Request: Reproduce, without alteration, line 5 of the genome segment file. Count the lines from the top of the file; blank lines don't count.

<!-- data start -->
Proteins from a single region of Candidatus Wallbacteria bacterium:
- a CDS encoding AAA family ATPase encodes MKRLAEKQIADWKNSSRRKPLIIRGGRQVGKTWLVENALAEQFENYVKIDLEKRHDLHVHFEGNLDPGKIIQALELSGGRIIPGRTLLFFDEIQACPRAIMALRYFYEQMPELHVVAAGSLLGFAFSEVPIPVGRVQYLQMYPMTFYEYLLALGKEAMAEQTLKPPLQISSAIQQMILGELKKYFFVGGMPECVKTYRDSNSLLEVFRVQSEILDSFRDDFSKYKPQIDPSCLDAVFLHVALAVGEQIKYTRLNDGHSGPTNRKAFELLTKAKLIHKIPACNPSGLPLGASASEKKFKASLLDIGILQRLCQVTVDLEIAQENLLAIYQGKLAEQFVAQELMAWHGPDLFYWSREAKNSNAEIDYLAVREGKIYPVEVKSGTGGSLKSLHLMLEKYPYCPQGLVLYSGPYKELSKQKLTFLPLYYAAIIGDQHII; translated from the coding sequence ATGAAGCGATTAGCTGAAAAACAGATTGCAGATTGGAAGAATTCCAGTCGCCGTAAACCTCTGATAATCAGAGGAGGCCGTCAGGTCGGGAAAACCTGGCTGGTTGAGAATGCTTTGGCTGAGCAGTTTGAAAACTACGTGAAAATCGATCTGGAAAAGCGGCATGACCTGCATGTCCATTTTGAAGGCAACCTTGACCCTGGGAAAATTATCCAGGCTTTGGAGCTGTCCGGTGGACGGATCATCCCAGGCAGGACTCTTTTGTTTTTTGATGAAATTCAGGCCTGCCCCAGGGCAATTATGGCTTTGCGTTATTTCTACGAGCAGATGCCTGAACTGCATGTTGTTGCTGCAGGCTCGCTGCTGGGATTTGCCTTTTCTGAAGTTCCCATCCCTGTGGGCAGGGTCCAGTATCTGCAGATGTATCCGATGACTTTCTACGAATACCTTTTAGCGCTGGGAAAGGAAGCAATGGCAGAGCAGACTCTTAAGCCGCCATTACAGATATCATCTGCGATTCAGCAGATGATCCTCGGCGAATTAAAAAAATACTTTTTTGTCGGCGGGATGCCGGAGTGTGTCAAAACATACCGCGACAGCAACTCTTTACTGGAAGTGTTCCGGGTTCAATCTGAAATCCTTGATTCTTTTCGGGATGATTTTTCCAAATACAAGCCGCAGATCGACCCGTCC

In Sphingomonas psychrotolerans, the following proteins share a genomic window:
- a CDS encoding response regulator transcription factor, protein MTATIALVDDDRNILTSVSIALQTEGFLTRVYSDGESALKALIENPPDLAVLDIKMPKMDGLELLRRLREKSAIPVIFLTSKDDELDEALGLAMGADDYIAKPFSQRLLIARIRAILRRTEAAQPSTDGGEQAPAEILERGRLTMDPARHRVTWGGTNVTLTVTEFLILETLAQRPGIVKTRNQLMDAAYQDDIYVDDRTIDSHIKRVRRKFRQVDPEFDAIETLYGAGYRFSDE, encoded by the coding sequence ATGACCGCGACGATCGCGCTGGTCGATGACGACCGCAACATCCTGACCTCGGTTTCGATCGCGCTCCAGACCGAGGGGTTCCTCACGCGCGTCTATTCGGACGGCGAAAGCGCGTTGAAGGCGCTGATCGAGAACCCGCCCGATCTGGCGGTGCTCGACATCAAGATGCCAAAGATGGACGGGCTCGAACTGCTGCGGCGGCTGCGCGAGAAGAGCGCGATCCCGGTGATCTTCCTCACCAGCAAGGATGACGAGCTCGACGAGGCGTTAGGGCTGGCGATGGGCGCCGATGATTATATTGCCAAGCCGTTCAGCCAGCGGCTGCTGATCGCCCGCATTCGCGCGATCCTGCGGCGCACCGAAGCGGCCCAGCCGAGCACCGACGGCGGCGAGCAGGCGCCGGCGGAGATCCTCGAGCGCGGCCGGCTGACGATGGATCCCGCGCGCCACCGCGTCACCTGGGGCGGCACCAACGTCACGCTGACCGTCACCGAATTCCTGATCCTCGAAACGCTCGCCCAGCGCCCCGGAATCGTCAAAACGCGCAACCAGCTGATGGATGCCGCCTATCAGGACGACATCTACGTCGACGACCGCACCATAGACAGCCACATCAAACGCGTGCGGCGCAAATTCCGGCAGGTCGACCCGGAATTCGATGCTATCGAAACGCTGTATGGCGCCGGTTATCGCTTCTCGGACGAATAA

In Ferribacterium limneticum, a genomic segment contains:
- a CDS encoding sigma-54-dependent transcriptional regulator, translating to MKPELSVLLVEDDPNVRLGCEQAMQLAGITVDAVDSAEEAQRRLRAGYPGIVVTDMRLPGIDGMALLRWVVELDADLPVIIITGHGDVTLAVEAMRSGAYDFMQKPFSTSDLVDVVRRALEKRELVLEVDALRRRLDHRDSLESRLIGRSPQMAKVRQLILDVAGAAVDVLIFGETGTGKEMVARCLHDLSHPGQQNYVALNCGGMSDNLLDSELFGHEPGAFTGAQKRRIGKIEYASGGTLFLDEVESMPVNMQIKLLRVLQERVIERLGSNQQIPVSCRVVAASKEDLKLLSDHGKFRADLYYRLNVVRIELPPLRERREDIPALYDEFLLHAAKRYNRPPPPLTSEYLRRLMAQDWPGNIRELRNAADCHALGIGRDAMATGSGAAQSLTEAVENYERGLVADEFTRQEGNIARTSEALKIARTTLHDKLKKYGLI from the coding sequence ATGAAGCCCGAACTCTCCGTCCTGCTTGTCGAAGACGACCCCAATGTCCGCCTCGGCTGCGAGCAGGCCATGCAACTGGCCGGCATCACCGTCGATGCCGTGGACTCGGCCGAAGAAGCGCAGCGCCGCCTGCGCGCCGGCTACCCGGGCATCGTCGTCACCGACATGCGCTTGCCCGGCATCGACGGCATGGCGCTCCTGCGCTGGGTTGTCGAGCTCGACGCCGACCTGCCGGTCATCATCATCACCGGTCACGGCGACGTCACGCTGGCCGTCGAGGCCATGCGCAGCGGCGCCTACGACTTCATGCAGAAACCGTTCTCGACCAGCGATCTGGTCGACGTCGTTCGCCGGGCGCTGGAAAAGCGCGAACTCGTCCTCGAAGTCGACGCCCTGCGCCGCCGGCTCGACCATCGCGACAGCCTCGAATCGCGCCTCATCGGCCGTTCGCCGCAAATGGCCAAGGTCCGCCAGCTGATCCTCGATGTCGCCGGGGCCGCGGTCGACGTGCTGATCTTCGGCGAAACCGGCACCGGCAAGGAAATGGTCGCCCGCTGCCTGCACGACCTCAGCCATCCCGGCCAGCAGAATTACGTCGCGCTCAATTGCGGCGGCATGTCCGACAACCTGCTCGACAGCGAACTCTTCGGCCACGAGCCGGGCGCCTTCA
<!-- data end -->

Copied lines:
In Ferribacterium limneticum, a genomic segment contains: